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Groton Avenue Plaza church a beacon

Joe McIntyre/staff photographer

Believers Chapel volunteer Mike Sampson paints “Core Ten” at the new church under construction at the Groton Avenue Plaza in Cortlandville.

CORTLANDVILLE — In the Groton Avenue Plaza, off Route 222, you can shop for home essentials, get a hair cut, grab a meal and soon go to church.

Believer’s Chapel of Cortland has bought the former Thrifty Shopper location at 1118 Route 222 in the plaza, and plans to be moved in by Saturday.

For the past three years, the church has been in a building at 49 Greenbush St., which it was allowed to use for free, Pastor Jon North said Wednesday.

The Rev. Chuck Freeman, another pastor, said the church, which started three years ago, has outgrown its current space.
Believer’s Chapel, which is a nondenominational church, is based in Cicero, but has other churches across the state and internationally in India and Sri Lanka.

North, and his wife, Shelby North, started the Cortland chapter three years ago to give the community another option of where to go to church, especially those who may have had a bad experience with denominational churches.
“We started with five people and have grown to more than 100,” Jon North said.

With the number of clergy members increasing, and North wanting to institute more programs, the church needed more room.
Freeman said it would have cost about $250,000 for an addition to the Greenbush building. The solution was to find a new building.

North said he wanted to stay in the Cortlandville area. He saw the 22,000-square-foot former Thrifty Shopper building was for sale, and although it was a big space he saw its potential and inquired about the price.

It was $160,000 to purchase it, he said. And being a small church, it did not have much to spend. All of its finances come from contributions.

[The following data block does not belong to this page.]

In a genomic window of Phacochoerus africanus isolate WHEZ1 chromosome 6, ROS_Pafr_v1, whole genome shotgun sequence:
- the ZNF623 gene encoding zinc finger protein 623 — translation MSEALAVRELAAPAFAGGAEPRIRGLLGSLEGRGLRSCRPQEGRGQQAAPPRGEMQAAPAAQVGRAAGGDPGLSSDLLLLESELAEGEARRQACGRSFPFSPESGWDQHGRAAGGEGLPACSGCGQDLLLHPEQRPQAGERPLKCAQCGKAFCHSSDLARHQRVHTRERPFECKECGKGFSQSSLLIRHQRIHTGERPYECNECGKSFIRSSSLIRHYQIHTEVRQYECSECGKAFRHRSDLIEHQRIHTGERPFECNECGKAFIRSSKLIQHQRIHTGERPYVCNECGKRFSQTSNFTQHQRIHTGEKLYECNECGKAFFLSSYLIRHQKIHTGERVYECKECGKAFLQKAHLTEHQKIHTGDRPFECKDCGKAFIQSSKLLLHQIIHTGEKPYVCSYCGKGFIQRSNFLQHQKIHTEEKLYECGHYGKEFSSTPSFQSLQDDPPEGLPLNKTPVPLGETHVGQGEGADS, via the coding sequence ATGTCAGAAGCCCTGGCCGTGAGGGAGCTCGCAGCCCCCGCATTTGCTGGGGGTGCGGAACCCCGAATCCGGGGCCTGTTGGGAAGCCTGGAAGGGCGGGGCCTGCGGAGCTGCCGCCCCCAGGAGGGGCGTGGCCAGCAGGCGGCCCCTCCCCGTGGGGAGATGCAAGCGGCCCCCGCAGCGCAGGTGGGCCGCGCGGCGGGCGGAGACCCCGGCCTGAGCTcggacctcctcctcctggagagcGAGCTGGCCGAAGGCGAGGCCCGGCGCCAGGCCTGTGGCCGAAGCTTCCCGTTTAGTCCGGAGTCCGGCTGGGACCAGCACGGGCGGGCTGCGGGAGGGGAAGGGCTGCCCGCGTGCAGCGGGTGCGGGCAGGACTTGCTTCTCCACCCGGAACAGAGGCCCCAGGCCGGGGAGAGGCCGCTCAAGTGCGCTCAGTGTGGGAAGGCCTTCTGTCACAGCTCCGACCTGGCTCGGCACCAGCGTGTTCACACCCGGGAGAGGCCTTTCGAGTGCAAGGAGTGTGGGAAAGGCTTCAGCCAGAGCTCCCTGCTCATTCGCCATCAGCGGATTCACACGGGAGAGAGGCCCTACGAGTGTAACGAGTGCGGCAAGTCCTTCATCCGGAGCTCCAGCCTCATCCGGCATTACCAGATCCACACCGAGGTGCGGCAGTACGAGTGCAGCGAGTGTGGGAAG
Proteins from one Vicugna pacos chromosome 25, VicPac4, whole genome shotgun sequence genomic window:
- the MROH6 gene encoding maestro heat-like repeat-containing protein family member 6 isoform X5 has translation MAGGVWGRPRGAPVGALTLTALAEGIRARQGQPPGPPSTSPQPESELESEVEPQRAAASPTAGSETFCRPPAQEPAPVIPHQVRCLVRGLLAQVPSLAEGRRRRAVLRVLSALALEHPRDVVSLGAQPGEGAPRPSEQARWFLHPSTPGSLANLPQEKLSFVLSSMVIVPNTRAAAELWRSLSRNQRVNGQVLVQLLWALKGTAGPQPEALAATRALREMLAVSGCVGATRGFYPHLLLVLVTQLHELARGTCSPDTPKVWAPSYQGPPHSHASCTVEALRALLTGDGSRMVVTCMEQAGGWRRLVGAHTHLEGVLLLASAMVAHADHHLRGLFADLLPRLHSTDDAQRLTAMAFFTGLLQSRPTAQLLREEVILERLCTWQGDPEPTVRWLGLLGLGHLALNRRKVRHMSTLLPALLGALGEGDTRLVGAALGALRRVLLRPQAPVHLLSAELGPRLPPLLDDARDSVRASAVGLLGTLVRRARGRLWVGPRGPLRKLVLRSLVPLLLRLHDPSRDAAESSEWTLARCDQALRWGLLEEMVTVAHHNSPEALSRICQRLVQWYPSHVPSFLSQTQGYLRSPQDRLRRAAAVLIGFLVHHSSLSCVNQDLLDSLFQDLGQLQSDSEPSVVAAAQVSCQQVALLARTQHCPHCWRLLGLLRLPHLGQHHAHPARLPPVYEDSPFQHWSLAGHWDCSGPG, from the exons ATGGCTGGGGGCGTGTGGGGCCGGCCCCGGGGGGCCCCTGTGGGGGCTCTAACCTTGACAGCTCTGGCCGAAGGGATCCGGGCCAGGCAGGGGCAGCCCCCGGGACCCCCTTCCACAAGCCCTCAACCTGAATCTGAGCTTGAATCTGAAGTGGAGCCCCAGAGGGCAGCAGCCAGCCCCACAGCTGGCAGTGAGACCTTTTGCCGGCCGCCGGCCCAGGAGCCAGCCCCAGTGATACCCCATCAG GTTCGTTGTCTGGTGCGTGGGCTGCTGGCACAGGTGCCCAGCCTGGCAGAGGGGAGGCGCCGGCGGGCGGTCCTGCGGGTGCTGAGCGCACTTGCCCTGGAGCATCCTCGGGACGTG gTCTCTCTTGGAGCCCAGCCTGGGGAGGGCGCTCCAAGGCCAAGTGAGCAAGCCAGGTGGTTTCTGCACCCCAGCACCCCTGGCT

He turned down buying the building, but not long after the real estate agent selling it called back. The agent told him to make an offer. North offered $50,000. It was accepted.

“It was a huge blessing,” he said.

He took over the building at the beginning of the year. Having the church located in a plaza is actually a benefit to him.

“We don’t want to be traditional,” North said. “People may feel more comfortable here. It may feel like walking into a store.”

Churches located in a plaza or strip mall is a growing trend, both across the state and the nation, said Rachel Ditch, executive director of the Cortland County Council of Churches.

“Traditional churches are changing,” she said. “It is a way for churches to be more active in the world.”

The locations of traditional churches do not allow for people to regularly walk by and think about going, Ditch said. Being in a more active environment, like a plaza, brings more attention.

North said the space needs a lot of work, but he has plans of what to do with it. He would eventually like to have a soup kitchen, a food pantry, counseling rooms and use the rest of the space for community activities. Freeman added there may be after-school help for kids and a training center for skilled trades.

“The sky is the limit,” he said.

At the moment they are utilizing about half the space.

The additions could cost another $50,000. North said it would be about a five-year process to get all of the initiatives going.

For now, with work being done through the week, North said there will be enough ready by the weekend to have Mass for Easter Sunday.

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